A pilot program in the Bronx that provides intensive care coordination services to patients with serious mental illness and unstable housing situations is having a positive effect in helping these people, many of whom in the past tended to fall through the cracks.
Led by Bronx Partners for Healthy Communities (BPHC), the DSRIP Performing Provider System headed by SBH Health System, the program uses “Critical Time Intervention” (CTI) to provide these patients with sustainable healthcare and community support systems.
CTI is a time-limited, evidence-based model that started in New York City in the mid-1980s. DSRIP is the state’s five-year Medicaid transformation initiative (now in year four) designed to reduce avoidable hospital admissions and re-admissions by 25% by building a provider system of community-based care that is coordinated, patient-focused and improves health outcomes.
Victor P. was homeless and in a state of mental decompensation when he met with a case manager at Mosaic Mental Health (one of the partner organizations in the BPHC provider system).
“I needed someone to advocate for me because I didn’t know how to say it,” says Victor.
Today, Victor’s mental health has stabilized and he is following his medication regimen. He sees both primary care and mental health providers regularly. He has a place to live and wants to go to school to become a patient navigator so he can help others like himself.
These patients have complex health conditions that are compounded by such circumstances as financial and housing instability, and an absence of family or social structures. The goal of the program is to help patients achieve long-term health improvements, become integrated back into the community, and reduce their stays in the hospital and other acute care settings.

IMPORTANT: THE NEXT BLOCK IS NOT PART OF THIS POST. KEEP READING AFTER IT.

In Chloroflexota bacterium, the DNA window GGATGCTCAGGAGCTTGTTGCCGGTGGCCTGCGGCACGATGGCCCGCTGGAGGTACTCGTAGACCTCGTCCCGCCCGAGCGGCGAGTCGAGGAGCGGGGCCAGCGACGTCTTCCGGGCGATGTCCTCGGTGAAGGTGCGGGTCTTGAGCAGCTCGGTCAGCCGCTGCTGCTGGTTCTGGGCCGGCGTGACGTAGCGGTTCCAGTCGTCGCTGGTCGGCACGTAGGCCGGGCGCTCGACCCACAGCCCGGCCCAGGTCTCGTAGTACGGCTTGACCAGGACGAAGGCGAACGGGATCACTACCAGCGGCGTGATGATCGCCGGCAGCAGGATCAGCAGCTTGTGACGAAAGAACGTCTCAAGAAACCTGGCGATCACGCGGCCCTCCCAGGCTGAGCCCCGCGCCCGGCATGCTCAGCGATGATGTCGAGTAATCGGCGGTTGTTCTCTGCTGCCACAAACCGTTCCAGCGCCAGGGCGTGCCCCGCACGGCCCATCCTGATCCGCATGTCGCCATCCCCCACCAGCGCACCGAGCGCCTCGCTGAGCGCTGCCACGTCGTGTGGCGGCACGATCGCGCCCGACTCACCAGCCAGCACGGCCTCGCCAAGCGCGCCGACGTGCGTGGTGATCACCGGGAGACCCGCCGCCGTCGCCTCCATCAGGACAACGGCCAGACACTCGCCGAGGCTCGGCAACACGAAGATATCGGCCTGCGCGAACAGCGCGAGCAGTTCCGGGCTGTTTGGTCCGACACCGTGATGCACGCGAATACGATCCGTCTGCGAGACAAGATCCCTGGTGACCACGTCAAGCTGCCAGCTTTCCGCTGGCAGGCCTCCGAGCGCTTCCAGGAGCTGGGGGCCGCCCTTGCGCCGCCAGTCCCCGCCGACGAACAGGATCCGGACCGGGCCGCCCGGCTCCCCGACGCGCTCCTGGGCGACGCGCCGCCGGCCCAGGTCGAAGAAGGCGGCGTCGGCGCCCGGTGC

Recent data shows the program is having an effect. The first group of 119 patients (from January – September 2017) realized a 62% reduction in the number of days spent in a hospital setting and a 57% reduction in the number of hospital admissions in the six months following the program’s start.
“Our initial goal was to reduce hospital utilization by 25%, so we are very excited by these promising results,” says Irene Kaufmann, BPHC Executive Director. BPHC has partnered with four community-based organizations (CBOs) on the CTI pilot: Coordinated Behavioral Care, Mosaic Mental Health, SCO Family of Services, and Visiting Nurse Service of New York.
Case managers work closely with patients – supported by an extensive network of providers including physicians, hospitals, specialists, therapists, housing services, food programs, and job training – to satisfy such goal areas as medical and behavioral health treatment, medication adherence, employment, housing, money management, and family intervention.